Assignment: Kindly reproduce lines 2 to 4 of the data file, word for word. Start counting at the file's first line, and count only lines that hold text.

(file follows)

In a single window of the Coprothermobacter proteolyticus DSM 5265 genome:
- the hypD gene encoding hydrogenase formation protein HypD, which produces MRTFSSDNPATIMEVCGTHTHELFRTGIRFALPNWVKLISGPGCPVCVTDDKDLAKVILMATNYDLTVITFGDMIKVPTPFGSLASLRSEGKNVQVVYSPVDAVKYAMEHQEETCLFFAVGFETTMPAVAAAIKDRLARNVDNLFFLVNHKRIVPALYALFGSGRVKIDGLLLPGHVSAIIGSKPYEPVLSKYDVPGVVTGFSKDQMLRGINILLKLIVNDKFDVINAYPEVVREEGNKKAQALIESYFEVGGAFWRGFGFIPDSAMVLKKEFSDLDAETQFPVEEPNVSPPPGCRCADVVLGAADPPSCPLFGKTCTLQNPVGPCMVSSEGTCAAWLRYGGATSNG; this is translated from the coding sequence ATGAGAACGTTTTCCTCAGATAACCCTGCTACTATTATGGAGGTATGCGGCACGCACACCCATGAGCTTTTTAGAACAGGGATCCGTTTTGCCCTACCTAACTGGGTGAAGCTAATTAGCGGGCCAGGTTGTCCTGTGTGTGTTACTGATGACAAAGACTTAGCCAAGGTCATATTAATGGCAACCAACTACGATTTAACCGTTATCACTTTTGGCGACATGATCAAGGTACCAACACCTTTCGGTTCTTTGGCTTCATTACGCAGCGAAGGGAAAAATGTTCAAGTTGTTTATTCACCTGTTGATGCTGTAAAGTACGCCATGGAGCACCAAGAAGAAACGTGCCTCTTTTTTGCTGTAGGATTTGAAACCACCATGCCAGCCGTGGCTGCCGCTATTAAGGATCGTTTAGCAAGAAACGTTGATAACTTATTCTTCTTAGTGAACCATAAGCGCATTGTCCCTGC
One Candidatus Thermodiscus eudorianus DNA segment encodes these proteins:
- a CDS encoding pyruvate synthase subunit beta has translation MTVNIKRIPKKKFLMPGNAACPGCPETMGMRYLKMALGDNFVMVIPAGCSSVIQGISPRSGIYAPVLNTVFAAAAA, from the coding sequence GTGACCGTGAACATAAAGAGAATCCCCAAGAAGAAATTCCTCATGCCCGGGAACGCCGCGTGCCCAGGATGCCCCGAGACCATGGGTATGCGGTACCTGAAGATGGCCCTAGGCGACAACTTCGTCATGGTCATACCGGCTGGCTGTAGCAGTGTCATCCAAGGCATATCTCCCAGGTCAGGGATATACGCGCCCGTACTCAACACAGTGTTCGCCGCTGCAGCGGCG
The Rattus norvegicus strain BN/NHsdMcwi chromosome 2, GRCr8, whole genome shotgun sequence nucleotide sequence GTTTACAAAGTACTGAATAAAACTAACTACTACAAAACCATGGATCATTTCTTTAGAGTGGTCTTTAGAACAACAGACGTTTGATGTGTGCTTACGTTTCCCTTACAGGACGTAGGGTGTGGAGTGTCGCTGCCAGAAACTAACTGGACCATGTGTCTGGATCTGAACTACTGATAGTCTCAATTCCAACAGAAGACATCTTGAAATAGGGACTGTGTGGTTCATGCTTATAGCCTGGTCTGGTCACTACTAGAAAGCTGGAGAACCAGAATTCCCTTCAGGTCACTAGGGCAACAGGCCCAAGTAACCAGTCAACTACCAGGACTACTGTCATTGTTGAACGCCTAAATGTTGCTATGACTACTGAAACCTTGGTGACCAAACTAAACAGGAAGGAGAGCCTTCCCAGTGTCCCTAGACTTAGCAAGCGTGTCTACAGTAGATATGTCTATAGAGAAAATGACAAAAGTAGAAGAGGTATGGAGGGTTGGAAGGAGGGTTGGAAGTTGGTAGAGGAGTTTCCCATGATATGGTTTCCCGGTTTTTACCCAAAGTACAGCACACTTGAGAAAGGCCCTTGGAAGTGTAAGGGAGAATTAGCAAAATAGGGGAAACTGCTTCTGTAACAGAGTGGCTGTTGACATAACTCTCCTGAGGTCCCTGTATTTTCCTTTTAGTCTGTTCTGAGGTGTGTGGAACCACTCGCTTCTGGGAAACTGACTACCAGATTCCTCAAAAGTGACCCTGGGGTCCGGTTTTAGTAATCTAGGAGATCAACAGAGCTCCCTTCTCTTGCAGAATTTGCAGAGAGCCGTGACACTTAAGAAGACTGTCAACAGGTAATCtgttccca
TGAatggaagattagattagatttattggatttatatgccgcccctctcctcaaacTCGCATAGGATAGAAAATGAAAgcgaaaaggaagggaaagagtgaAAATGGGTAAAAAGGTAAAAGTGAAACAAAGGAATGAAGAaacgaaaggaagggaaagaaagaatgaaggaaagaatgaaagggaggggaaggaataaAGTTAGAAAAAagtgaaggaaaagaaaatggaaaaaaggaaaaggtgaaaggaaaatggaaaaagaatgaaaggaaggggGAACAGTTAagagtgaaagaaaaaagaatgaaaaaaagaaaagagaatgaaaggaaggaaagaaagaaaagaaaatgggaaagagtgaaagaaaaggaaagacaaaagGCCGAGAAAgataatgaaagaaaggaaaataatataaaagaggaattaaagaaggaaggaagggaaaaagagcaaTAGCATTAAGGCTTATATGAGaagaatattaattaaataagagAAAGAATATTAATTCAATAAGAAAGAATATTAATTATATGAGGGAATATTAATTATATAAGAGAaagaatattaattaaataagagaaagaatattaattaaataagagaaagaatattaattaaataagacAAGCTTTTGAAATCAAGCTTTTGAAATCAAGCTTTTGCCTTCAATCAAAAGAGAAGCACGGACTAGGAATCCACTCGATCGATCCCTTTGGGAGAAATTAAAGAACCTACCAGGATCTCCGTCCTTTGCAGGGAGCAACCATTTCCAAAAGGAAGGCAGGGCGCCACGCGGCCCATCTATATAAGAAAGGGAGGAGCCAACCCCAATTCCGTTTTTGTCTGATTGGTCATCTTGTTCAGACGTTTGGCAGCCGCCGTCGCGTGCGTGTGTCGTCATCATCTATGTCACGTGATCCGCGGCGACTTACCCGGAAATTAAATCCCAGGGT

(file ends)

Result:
- the hypD gene encoding hydrogenase formation protein HypD, which produces MRTFSSDNPATIMEVCGTHTHELFRTGIRFALPNWVKLISGPGCPVCVTDDKDLAKVILMATNYDLTVITFGDMIKVPTPFGSLASLRSEGKNVQVVYSPVDAVKYAMEHQEETCLFFAVGFETTMPAVAAAIKDRLARNVDNLFFLVNHKRIVPALYALFGSGRVKIDGLLLPGHVSAIIGSKPYEPVLSKYDVPGVVTGFSKDQMLRGINILLKLIVNDKFDVINAYPEVVREEGNKKAQALIESYFEVGGAFWRGFGFIPDSAMVLKKEFSDLDAETQFPVEEPNVSPPPGCRCADVVLGAADPPSCPLFGKTCTLQNPVGPCMVSSEGTCAAWLRYGGATSNG; this is translated from the coding sequence ATGAGAACGTTTTCCTCAGATAACCCTGCTACTATTATGGAGGTATGCGGCACGCACACCCATGAGCTTTTTAGAACAGGGATCCGTTTTGCCCTACCTAACTGGGTGAAGCTAATTAGCGGGCCAGGTTGTCCTGTGTGTGTTACTGATGACAAAGACTTAGCCAAGGTCATATTAATGGCAACCAACTACGATTTAACCGTTATCACTTTTGGCGACATGATCAAGGTACCAACACCTTTCGGTTCTTTGGCTTCATTACGCAGCGAAGGGAAAAATGTTCAAGTTGTTTATTCACCTGTTGATGCTGTAAAGTACGCCATGGAGCACCAAGAAGAAACGTGCCTCTTTTTTGCTGTAGGATTTGAAACCACCATGCCAGCCGTGGCTGCCGCTATTAAGGATCGTTTAGCAAGAAACGTTGATAACTTATTCTTCTTAGTGAACCATAAGCGCATTGTCCCTGC
One Candidatus Thermodiscus eudorianus DNA segment encodes these proteins:
- a CDS encoding pyruvate synthase subunit beta has translation MTVNIKRIPKKKFLMPGNAACPGCPETMGMRYLKMALGDNFVMVIPAGCSSVIQGISPRSGIYAPVLNTVFAAAAA, from the coding sequence GTGACCGTGAACATAAAGAGAATCCCCAAGAAGAAATTCCTCATGCCCGGGAACGCCGCGTGCCCAGGATGCCCCGAGACCATGGGTATGCGGTACCTGAAGATGGCCCTAGGCGACAACTTCGTCATGGTCATACCGGCTGGCTGTAGCAGTGTCATCCAAGGCATATCTCCCAGGTCAGGGATATACGCGCCCGTACTCAACACAGTGTTCGCCGCTGCAGCGGCG